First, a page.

Remote, Internet-based controls can provide big savings, too. Convenience store chains like Rutter’s Farm Stores in Pennsylvania have been using this technology for years.
Another effective method for reducing air conditioning and heating costs is blanketing walls and ceiling with spray foam and encapsulating the upper portion of the building.
“It’s not sexy and innovative, but it’s extremely effective, and if you forget to do it, you’re going to pay for that mistake for the life of the building,” Bower said.
Other recommendations from the panel of experts included low-flush toilets, which Butler said, “is the same thing as energy efficiency.”
Plus, seek tax credits. Heating water with a solar/thermal system, for example, can provide credits at both the federal and state level.
Those operators with walk-ins should be aware of some changes that went into effect on the first of the year. The Federal Energy Independence and Security Act of 2007, which calls for reducing energy dependence and carried a Jan. 1, 2009 implementation date, mandates a number of new design requirements for walk-in coolers and freezers. According to The Manitowoc Co. they include:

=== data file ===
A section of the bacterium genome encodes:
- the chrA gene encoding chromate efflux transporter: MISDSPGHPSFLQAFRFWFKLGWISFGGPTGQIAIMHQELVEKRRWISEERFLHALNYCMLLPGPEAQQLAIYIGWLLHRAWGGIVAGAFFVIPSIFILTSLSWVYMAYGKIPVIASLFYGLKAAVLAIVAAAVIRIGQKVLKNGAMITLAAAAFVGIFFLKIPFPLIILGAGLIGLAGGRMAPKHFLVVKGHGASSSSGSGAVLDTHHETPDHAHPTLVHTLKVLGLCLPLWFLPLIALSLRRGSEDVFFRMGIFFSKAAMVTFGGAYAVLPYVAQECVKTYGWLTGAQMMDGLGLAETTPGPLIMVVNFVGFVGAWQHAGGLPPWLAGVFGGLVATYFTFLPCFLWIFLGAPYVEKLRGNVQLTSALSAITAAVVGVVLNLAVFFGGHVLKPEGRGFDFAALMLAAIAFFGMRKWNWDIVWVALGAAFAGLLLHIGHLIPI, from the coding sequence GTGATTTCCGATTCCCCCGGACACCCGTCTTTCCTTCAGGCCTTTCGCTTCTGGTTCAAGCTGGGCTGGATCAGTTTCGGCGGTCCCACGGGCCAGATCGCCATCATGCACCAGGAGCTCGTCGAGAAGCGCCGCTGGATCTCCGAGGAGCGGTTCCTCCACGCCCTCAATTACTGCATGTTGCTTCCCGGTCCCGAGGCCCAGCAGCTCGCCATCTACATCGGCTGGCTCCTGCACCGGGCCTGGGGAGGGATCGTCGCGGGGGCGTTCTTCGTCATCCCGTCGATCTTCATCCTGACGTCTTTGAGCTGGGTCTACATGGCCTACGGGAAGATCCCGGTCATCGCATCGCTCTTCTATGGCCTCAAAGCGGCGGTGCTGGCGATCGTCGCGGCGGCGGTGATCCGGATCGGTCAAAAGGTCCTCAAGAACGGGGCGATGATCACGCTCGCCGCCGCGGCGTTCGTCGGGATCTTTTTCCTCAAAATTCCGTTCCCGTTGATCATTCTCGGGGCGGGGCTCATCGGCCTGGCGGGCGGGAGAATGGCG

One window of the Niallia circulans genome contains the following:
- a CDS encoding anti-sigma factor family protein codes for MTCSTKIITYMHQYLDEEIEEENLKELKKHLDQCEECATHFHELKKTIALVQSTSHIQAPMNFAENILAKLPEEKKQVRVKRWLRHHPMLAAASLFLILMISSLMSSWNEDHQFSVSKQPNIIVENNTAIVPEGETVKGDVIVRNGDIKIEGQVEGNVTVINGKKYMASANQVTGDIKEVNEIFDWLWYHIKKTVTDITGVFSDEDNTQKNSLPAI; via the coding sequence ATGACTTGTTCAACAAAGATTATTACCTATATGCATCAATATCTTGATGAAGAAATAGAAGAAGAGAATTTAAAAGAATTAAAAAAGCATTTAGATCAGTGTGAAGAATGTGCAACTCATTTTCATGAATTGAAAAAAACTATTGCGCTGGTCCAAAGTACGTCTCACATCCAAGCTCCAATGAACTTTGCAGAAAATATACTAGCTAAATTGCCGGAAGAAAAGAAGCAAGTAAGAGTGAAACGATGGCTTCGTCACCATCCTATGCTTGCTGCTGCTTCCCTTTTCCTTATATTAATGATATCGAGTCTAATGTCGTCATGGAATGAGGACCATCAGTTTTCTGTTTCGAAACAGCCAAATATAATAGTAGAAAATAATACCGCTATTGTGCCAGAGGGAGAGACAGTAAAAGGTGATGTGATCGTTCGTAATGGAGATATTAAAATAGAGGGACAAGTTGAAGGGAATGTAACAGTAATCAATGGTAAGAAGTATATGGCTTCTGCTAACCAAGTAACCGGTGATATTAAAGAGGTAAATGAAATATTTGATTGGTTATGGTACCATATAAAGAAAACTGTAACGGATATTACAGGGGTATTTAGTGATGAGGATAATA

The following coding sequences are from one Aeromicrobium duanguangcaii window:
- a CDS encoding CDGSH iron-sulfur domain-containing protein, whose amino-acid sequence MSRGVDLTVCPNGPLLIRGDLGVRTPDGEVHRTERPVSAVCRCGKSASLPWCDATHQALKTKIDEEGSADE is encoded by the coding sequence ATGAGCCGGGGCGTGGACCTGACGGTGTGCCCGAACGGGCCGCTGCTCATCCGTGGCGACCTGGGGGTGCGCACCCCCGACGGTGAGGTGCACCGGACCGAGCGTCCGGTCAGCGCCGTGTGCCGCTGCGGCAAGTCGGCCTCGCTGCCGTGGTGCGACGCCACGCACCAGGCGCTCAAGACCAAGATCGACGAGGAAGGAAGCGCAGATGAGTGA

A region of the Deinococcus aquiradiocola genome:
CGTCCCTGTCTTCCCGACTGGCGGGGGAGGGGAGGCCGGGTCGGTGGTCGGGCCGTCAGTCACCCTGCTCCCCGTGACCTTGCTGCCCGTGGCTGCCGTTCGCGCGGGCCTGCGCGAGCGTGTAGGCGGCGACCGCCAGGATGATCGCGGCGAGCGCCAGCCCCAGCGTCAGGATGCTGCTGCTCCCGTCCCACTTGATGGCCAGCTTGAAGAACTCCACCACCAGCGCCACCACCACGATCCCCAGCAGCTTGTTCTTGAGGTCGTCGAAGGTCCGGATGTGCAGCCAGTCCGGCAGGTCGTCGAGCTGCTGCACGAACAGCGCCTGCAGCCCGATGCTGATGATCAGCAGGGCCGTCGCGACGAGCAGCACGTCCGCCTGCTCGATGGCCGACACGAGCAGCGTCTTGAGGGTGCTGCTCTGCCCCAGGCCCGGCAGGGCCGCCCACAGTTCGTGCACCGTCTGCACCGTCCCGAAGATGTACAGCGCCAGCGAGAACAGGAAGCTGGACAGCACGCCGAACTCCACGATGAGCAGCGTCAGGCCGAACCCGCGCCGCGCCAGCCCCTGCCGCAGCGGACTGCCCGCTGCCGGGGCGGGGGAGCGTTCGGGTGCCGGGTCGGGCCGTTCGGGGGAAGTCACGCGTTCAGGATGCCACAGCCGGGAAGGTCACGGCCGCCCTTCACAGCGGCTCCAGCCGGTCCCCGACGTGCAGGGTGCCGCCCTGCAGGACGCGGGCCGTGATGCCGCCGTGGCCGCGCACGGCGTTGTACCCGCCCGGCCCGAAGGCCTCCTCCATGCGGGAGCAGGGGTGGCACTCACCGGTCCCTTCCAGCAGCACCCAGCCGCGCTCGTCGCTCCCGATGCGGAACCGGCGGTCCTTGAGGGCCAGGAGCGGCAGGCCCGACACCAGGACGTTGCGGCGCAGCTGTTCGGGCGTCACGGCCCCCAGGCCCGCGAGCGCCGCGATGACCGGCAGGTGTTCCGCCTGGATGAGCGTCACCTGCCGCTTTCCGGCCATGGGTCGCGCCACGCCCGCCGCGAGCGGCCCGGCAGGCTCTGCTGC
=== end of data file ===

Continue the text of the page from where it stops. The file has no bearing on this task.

• Automatic door closers that close the door fully from within one-inch of closed, unless the door is wider than 3 feet 9 inches or taller than 7 feet;
• Strip doors, spring-hinged doors, or other methods of minimizing air infiltration when doors are open;
• Upgraded wall, ceiling, floor and door insulation for some models;
• Evaporator fan motors less than one horsepower require electronically commutated or three-phase design;
• When used without a device capable of turning the interior lights off within 15 minutes of being unoccupied by people, all interior fixtures must use a light source with an efficacy of 40 lumens per watt or more including ballast losses;
• Transparent reach-in doors for walk-in freezers must be triple pane glass with either heat-reflective treated glass or gas fill.